Westpac, one of the big banks here down under, recently added some "features" to their online banking to "provide added password protection". As both their IT and security people are brainless monkeys on crack, the "added protection" is reducing both security as well as usability in a major way. Quite an achievement to fuck up that grandly, I'd say.

The new online banking login (have a look at its full broken glory) forces you to enter your password via an online keypad. With the mouse only. Keyboard entry VERBOTEN because it might aid the TERRORISTS. With the mouse cursor nicely visible to any bystander. With only 6 character long passwords allowed, and only caseless alphanumerics. No TAN system offered, BTW.

Their claim on the help page that "The online keypad was introduced to provide added password protection." is an especially bold slap in the face of anybody with at least a bit of security awareness.

Net Results: less usability, because the mouse entry takes ages compared to just typing 6 chars. drastically less security, because every fool can now see your mouse move around and where you clicked.

And the implementation is done just annoyingly enough so that making your own fronted html page that feeds the fucker is infeasible. Have a look at the javascript silliness in the source: every page load gets a distinct "malgm" and "halgm" string variable, the password chars control which chars from malgm are selected (different for every load again), the halgm is appended to the mess and all this is submitted via https. What they want to achieve with this is beyond me; the substitution makes no sense security-wise as an intruder sitting on the client's box will have both substituted data and the page describing the substitution. And https is an honourable^Wend-to-end encrypted protocol, so no eavesdropping needs to be countered.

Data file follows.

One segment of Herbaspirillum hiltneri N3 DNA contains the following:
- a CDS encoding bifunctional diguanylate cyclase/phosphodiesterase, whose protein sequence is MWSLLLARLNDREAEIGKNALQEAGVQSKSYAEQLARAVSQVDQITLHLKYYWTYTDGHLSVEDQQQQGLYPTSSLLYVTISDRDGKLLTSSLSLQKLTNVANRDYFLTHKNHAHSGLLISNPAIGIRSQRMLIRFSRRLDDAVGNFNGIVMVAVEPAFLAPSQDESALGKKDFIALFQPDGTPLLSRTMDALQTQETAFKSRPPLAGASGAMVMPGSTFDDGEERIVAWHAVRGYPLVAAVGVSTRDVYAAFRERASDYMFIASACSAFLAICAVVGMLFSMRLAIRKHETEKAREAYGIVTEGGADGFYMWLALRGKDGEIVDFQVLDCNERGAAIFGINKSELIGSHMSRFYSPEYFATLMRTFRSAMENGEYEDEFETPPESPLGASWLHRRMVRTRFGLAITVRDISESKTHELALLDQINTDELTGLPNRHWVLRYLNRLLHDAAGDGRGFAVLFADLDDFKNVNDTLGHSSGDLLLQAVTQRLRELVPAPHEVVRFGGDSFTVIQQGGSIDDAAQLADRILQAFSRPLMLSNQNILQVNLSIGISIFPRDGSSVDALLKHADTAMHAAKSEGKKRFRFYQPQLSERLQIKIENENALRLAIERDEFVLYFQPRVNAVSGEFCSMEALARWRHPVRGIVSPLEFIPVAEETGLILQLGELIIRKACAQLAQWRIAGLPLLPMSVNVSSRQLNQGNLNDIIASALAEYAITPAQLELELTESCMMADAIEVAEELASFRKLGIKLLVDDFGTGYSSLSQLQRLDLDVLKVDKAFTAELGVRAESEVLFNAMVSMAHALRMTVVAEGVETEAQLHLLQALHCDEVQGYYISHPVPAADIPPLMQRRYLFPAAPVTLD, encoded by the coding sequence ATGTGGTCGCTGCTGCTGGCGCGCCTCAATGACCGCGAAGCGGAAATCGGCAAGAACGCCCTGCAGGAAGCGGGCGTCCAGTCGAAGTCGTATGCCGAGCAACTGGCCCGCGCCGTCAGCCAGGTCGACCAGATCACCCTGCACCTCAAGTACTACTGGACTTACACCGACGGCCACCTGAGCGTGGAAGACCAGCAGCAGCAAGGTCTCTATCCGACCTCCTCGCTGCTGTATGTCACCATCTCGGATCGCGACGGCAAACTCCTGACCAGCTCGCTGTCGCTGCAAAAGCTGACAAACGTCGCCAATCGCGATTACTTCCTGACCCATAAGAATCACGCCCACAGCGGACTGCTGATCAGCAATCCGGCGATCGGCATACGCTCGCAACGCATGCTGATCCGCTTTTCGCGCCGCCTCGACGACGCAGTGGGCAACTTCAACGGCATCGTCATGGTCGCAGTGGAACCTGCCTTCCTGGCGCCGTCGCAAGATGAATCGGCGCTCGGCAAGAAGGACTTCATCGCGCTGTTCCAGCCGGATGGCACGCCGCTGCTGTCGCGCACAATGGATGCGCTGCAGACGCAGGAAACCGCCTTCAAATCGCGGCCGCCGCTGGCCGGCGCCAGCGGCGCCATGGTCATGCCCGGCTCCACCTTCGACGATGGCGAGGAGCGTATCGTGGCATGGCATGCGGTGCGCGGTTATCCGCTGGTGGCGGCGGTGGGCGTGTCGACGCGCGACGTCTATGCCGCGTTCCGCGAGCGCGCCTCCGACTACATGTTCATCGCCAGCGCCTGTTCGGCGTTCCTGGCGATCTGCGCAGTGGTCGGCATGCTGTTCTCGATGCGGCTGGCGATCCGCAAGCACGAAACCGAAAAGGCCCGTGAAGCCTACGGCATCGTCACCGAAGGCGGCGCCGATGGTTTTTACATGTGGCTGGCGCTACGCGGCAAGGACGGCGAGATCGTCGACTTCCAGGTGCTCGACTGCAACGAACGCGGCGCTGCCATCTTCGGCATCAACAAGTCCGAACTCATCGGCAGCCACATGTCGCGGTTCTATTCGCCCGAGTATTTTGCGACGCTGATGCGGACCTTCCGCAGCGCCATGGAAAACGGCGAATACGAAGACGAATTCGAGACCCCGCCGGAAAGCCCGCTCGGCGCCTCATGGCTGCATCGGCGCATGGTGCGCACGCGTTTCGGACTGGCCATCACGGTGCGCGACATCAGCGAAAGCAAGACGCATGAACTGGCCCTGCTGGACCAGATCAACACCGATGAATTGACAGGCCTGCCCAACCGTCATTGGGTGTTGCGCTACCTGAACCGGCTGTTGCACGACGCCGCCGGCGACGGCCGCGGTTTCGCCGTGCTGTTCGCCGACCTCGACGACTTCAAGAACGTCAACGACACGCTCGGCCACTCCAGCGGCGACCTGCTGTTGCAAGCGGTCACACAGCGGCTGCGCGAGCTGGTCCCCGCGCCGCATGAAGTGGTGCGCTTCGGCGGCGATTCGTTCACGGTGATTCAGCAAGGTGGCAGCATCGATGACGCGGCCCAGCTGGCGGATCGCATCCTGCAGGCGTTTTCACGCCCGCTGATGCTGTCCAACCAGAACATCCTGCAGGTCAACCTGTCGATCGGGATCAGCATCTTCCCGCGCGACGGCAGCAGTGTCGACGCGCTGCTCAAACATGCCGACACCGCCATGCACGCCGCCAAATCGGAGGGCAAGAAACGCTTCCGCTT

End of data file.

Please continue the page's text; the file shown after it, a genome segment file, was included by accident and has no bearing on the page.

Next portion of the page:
Ah well, I sent my bank (who uses Westpac's backend) a complaint and will soon unearth just enough Perl DOM to extract all the crap from their login and build a safe frontend page again...

[ published on Thu 09.02.2006 13:26 | filed in interests/anti | ]
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